"Well, I would love to. I'd love to write hip-hop beats. And I have been trying. But I don't want to put anything out there until I'm fully satisfied. I don't want to put anything out there just for the sake of it if you know what I mean? I want it to have the same quality as my drum & bass, and I don't think I'm there yet. But at the same time. I'm always trying to bring some of that hip hop flavour into my drum & bass. I'm working with some vocalists and with the beats they're on it's kind like a hybrid of 90's New York hip hop in 2013 Drum & Bass. If that makes any sense. It's not really done much... And I hope it's something people can get into."
When people think of Dutch dance music it's more commonly linked with hardstyle or trance. Growing up in Holland could you see the divide between those styles of music and the scenes that you were involved in?
"Yeah hardstyle (gabba as they used to call it here) in the 90s and trance since then has been pretty much mainstream in The Netherlands. To be honest, I hated hardstyle with a passion. hip hop is about as far away from it as you can get in terms of music and mentality. It really goes beyond music. It was sociological as well. I could get deeper into it, but I'd need more space. Anyways, Yes - I think that where I was coming from, the people I identified with, my moral upbringing all had things to do with what music inspired me and where I eventually went as an artist myself."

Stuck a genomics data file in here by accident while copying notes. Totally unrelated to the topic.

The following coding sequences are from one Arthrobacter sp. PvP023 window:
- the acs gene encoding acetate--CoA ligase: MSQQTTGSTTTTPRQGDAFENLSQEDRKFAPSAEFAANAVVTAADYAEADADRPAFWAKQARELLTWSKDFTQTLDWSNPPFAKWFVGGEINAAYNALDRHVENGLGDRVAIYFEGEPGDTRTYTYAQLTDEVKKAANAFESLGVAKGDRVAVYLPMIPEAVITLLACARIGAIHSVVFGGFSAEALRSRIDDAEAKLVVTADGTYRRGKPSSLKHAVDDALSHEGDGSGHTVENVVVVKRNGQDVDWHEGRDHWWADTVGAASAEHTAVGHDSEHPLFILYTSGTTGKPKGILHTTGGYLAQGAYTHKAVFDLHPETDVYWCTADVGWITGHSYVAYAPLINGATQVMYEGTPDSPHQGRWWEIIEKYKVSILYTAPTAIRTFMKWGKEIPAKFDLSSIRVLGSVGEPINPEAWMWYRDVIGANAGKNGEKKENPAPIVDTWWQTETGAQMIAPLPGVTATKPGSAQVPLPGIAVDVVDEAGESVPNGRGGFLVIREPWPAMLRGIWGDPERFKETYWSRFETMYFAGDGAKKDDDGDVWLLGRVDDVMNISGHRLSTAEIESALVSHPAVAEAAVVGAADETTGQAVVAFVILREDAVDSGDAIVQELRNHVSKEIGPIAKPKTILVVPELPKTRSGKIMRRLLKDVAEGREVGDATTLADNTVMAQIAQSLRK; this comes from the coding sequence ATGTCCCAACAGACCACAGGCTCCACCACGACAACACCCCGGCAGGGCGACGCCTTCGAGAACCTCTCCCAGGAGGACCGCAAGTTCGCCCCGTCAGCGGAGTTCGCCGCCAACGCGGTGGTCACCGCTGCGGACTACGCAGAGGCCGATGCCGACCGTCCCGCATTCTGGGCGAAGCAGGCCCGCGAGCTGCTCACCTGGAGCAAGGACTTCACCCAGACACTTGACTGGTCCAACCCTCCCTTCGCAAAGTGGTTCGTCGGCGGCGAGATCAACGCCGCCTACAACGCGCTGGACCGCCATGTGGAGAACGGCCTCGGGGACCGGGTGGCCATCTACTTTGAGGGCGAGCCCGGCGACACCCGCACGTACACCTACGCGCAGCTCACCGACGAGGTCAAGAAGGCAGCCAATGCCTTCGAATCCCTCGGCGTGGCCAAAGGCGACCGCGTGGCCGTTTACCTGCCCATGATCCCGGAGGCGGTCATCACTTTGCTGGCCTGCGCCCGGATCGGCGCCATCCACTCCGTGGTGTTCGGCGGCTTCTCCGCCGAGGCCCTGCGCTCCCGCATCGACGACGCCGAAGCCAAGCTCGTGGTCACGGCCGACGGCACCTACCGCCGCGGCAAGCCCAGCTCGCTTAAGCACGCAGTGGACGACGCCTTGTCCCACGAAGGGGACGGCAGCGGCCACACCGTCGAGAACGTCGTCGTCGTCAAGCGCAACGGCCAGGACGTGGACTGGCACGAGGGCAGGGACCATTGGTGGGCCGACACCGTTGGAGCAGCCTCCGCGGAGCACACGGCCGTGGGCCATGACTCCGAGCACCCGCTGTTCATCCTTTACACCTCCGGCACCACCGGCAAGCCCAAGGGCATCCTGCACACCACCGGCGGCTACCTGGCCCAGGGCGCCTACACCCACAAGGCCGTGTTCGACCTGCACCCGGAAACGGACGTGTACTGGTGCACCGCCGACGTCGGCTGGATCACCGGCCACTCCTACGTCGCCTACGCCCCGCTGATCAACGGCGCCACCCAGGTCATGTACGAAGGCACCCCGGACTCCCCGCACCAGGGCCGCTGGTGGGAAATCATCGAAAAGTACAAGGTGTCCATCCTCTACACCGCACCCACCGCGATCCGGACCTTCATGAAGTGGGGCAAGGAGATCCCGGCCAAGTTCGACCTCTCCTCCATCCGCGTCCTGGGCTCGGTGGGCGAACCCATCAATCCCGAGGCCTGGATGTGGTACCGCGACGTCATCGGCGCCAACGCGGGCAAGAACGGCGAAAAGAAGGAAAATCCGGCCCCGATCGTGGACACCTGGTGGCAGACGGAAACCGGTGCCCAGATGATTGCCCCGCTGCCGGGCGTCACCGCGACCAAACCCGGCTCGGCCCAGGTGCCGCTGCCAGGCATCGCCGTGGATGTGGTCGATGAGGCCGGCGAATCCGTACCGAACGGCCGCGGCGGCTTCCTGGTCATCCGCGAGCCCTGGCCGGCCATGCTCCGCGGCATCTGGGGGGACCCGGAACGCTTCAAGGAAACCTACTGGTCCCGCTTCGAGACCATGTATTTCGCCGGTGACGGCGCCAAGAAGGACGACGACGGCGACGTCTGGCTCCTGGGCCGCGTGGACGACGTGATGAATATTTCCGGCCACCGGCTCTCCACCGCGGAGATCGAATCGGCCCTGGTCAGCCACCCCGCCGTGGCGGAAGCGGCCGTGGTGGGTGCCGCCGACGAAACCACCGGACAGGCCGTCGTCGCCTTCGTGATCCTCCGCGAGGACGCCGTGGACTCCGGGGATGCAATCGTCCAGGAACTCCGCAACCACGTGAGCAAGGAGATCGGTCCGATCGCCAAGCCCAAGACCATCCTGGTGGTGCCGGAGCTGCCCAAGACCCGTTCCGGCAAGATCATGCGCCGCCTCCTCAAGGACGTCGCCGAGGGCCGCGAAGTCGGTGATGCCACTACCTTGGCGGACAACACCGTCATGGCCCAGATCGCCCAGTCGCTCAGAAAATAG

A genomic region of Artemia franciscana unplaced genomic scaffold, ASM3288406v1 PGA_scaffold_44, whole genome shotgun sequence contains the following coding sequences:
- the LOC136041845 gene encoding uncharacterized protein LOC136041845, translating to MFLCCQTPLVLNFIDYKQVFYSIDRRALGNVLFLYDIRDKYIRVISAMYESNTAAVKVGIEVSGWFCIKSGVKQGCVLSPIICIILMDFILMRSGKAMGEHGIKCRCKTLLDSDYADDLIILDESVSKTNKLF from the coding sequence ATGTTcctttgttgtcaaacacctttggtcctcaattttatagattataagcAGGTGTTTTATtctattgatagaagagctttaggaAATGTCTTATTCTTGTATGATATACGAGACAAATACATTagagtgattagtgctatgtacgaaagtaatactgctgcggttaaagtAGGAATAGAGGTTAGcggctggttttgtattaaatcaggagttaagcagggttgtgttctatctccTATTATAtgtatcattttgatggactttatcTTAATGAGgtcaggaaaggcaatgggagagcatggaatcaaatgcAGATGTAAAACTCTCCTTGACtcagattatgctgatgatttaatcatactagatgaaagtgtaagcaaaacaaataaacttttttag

You've recently hooked up with Daan Wille who is the founder of blzn.com, they've created some amazing artwork for 'Empty Promise' and also some t-shirts to go along with it, what made you choose them to work with them?
"Daan and I go way back we've known each other for over 10 years now. We met visiting the same clubs and got on like a house on fire. We also have that same background in 90s hip hop. I've seen Daan doing a lot of great artwork and graffiti over the years, but recently he's become immersed in the whole calligraphy thing. And I'm telling you the guy is a natural. Just check out some of his art to see what I'm talking about. Anyway, I love working with people that have the same understanding of where I'm coming from and where I want to go, so it really felt natural to work with him on this."
"He's done the calligraphy for the cover and label art and as you say we're also doing some t-shirts. He's also done a sick one off canvas which he's been kind enough to donate to the cause!"
Metalheadz have had some important artists and brands work with them over the years like Stussy, Monsta, Supreme Being and more, do you think it's important keeping up their tradition and involving art with the music?
"For me personally - I think it's important. Obviously artwork gives music a face, a way of communicating with your audience visually. The way I see it, through music I'm trying communicate a certain feel, a certain emotion, an idea, an certain identity. If you take the right visualisation of that idea, of that emotion, the message becomes that much stronger."
"It's also an inspiration thing. I think it's great if I happen to inspire an artist to visualise something in a certain way, and that goes both ways. Let me take it back to again hip hop, hip hop isn't just music (Mcing and DJing), it's also graffiti and b-boying. Those are all valid expressions of what that culture is all about. Now I don't do hip hop, but it's just an illustration of why I think it's important."
What have you got planned for the rest of the year?
"I'm finishing off my debut album for Metalheadz at the moment, which is nearing completion. I've also done a track with FD for the forthcoming Platinum Breakz compilation and done a remix of NZ band Shapeshifter which should be out fairly soon. There are more things happening but nothing is confirmed, so I can't really speak about it realistically."